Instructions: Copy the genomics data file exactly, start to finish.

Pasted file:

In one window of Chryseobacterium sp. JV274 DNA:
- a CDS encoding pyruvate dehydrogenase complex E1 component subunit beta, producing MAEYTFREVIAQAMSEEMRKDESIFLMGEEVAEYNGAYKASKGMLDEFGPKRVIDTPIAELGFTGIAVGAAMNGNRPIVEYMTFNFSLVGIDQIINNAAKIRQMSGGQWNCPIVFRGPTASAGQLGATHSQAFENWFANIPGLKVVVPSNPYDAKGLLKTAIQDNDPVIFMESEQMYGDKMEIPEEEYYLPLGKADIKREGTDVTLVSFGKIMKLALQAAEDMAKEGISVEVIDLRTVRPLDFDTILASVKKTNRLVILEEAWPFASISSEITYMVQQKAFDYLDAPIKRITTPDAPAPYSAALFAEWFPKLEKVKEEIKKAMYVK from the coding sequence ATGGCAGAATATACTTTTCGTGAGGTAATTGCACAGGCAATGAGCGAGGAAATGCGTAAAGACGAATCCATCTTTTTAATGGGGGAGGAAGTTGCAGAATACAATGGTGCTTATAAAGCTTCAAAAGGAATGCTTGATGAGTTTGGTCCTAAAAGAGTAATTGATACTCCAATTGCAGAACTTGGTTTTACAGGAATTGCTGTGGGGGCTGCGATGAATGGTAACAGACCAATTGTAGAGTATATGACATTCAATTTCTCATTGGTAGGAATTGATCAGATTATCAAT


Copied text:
In one window of Chryseobacterium sp. JV274 DNA:
- a CDS encoding pyruvate dehydrogenase complex E1 component subunit beta, producing MAEYTFREVIAQAMSEEMRKDESIFLMGEEVAEYNGAYKASKGMLDEFGPKRVIDTPIAELGFTGIAVGAAMNGNRPIVEYMTFNFSLVGIDQIINNAAKIRQMSGGQWNCPIVFRGPTASAGQLGATHSQAFENWFANIPGLKVVVPSNPYDAKGLLKTAIQDNDPVIFMESEQMYGDKMEIPEEEYYLPLGKADIKREGTDVTLVSFGKIMKLALQAAEDMAKEGISVEVIDLRTVRPLDFDTILASVKKTNRLVILEEAWPFASISSEITYMVQQKAFDYLDAPIKRITTPDAPAPYSAALFAEWFPKLEKVKEEIKKAMYVK from the coding sequence ATGGCAGAATATACTTTTCGTGAGGTAATTGCACAGGCAATGAGCGAGGAAATGCGTAAAGACGAATCCATCTTTTTAATGGGGGAGGAAGTTGCAGAATACAATGGTGCTTATAAAGCTTCAAAAGGAATGCTTGATGAGTTTGGTCCTAAAAGAGTAATTGATACTCCAATTGCAGAACTTGGTTTTACAGGAATTGCTGTGGGGGCTGCGATGAATGGTAACAGACCAATTGTAGAGTATATGACATTCAATTTCTCATTGGTAGGAATTGATCAGATTATCAAT